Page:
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Risk Factors of Diabetic Retinopathy in Type II Diabetes Mellitus Patients

Journal of Research in Medical and Dental Science
eISSN No. 2347-2367 pISSN No. 2347-2545

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Research - (2021) Volume 9, Issue 8

Risk Factors of Diabetic Retinopathy in Type II Diabetes Mellitus Patients

Ramyaa M*

*Correspondence: Ramyaa M, Department of Ophthalmology, Pain Medicine and Critical Care, Sree Balaji Medical College & Hospital Affiliated to Bharath Institute of Higher Education and Research, India, Email:

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Abstract

The study findings reveal that males are more affected than females with diabetic retinopathy. 36% of the patients had hypertension, of these 36 cases 44.4% had moderate NPDR, 33.3% had severe NPDR and 22.2% had PDR. The mean glycosylated haemoglobin of these 100 patients were >7% showing poor glycaemic control in diabetic retinopathy patients in the past few years. Cases with poor metabolic control measured by higher HbA1C. Out of the 48 patients who had abnormal lipid pro fi le, 75% of them had NPDR and 25% had PDR.

Keywords

Hypertension, NPDR, Diabetic retinopathy

Introduction

Diabetic Retinopathy, a retinovascular complication of diabetes is one of the major threats of ophthalmology which is becoming still more common, affecting the young and aged as well. Persistent hyperglycaemia, hypoxia is the two significant factors which cause diabetic retinopathy [1-3]. We intend to study the risk factors of diabetic retinopathy in type II diabetes mellitus also to evaluate the incidence of diabetic retinopathy with age, sex, duration, blood pressure, glycaemic status of the patient, metabolic parameters such as glycosylated haemoglobin, lipid profile , serum Creatinine and haemoglobin [1-3].

Methodology

A hundred patients with type II diabetes mellitus of either sex were included in the study. Visual acuity was checked with Snellen's chart for the distance vision and Jaeger's chart for near vision. Blood pressure and blood investigations were also done.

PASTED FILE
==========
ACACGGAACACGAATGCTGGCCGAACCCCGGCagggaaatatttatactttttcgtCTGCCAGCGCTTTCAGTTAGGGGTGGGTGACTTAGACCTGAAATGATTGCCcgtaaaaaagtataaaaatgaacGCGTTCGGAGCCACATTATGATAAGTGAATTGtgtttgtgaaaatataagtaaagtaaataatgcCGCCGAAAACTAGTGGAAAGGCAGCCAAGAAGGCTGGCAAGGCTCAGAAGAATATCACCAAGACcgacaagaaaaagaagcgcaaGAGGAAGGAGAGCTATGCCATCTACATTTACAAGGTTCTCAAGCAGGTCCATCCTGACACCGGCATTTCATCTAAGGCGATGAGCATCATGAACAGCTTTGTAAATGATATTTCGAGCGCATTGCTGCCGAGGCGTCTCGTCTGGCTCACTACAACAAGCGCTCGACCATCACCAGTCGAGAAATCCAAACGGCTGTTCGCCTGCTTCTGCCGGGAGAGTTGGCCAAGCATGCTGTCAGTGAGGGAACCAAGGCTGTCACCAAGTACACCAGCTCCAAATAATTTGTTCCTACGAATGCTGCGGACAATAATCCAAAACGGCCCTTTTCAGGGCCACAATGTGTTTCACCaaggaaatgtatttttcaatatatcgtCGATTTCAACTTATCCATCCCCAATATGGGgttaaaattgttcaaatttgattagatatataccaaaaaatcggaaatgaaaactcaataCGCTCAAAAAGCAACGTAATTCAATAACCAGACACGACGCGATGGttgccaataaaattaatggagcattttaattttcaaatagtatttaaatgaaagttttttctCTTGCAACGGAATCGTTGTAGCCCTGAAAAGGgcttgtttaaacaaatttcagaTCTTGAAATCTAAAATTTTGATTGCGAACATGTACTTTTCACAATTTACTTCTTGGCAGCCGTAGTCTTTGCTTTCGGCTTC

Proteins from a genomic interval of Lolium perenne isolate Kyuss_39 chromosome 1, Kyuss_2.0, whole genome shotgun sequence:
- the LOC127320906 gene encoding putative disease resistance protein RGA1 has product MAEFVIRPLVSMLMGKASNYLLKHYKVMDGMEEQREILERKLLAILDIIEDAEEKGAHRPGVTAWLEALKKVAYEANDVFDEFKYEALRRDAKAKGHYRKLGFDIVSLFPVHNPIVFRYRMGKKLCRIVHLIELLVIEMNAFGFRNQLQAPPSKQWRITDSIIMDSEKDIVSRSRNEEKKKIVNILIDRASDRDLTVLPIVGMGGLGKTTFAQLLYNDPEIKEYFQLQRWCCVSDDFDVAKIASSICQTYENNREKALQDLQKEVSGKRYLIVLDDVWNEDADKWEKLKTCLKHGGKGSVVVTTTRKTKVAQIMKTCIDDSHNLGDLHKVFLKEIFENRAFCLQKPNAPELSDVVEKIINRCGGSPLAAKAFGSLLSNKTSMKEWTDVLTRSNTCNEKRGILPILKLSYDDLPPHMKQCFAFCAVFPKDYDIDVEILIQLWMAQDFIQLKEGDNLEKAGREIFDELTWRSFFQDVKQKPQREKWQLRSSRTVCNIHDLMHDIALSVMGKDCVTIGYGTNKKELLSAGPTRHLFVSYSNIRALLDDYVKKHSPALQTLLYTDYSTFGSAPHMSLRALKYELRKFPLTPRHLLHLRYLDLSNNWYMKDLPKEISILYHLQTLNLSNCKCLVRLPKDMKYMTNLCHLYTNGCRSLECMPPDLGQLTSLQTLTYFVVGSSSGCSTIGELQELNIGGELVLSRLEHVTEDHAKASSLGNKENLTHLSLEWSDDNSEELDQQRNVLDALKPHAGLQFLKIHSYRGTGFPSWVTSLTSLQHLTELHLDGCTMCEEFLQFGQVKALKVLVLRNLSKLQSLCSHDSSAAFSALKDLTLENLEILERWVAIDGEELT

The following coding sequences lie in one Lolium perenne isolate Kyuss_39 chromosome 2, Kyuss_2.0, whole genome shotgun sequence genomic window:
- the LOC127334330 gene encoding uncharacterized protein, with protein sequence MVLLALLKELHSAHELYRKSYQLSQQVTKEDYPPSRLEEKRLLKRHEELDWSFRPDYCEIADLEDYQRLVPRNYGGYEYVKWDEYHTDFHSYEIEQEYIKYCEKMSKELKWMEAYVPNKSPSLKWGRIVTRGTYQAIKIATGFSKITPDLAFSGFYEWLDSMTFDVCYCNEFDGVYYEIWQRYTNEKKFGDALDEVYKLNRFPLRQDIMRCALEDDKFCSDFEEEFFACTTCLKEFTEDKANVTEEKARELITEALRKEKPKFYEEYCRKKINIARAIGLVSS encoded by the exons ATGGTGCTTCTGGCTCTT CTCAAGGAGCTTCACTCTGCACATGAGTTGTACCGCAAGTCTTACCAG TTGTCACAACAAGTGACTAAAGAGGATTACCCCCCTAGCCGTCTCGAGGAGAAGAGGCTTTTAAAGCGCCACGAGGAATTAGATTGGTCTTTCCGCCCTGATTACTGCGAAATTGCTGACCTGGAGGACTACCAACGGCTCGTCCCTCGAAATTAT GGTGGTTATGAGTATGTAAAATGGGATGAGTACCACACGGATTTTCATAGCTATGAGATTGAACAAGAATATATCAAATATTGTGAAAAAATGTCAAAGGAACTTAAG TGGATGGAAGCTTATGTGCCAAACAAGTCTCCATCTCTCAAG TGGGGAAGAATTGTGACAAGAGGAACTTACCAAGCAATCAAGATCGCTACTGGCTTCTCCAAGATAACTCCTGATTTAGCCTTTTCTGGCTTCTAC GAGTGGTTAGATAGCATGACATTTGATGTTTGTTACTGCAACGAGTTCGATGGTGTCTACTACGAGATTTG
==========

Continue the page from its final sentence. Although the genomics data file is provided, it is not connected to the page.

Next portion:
Results

Among the hundred cases of diabetic retinopathy, 80 patients had NPDR and 20 patients had PDR. Also among the study subjects, 62 patients had maculopathy. 14 patients had neovascularisation over the disc and 6 patients had neovascularisation elsewhere. 80% of the patients have non-proliferative diabetic retinopathy, whereas only 20% seem to have proliferative diabetic retinopathy. Men seem to be more affected than women, this may be due to the factor that most of the men, about 43 them, are above 61 years of age with longer duration of diabetes, which is associated with diabetic retinopathy, and only 12 women are above 61 years of age. None of the patients were found to have normal HbA1C levels, suggesting chronic hyperglycaemia. The purpose of assessing the HbA1C is to have an idea about control of diabetes. In WESDR study, persons with poor metabolic control as measured by higher HbA1C were found to be at a greater risk of having earlier onset or severe retinopathy. Studies suggest that the increase in HbA1C is determined by metabolic derangement (Figure 1, Tables 1 and 2).

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Figure 1. Incidence of grades of diabetic retinopathy.

Grades of diabetic retinopathy Number of cases
Mild NPDR 4
Moderate NPDR 44
Severe NPDR 32
PDR 20
Maculopathy 62

Table 1: Clinical presentation.

Grades of diabetic retinopathy HbAlC levels 7.1 TO 10 HbAlC levels 10.1 TO 12 HbAlC levels 12.1 TO 14 HbAlC levels >14
Percentage of patients with mild NPDR 4% - - -
Percentage of patients with moderate NPDR 24% 12% - 8%
Percentage of patients with severe NPDR 8% 4% 16% -
Percentage of patients with PDR 12% - 4% 8%

Table 2: Relationship between Hbalc and diabetic retinopathy.

Discussion and Conclusion

Of all the parameters a long duration of diabetics and poor metabolic control of diabetes as evidenced by high fasting blood sugar high glycosylated haemoglobin along with hyper-lipidemia are the significant changes which can precipitate diabetic retinopathy. Other metabolic changes like hypo-proteinuria, hyper triglyceridemia and increase in LDL also play a role in the development of diabetic retinopathy. The incidence of diabetic retinopathy 1s high m the age group of >60 years [4-11]. Diabetic retinopathy is an important devastating consequence of diabetes and a common cause of blindness in developing countries, precipitated by prolonged duration of diabetes and poor metabolic control of diabetes as evidenced by hyperglycaemia, high FBS and a high glycosylated haemoglobin levels.

References

Author Info

Ramyaa M*

Department of Ophthalmology, Pain Medicine and Critical Care, Sree Balaji Medical College & Hospital Affiliated to Bharath Institute of Higher Education and Research, Chennai, Tamil Nadu, India
 

Citation: Ramyaa M,Risk Factors of Diabetic Retinopathy in Type II Diabetes Mellitus Patients, J Res Med Dent Sci, 2021, 9(8): 1-2

Received Date: Jul 14, 2021 / Accepted Date: Aug 02, 2021 /

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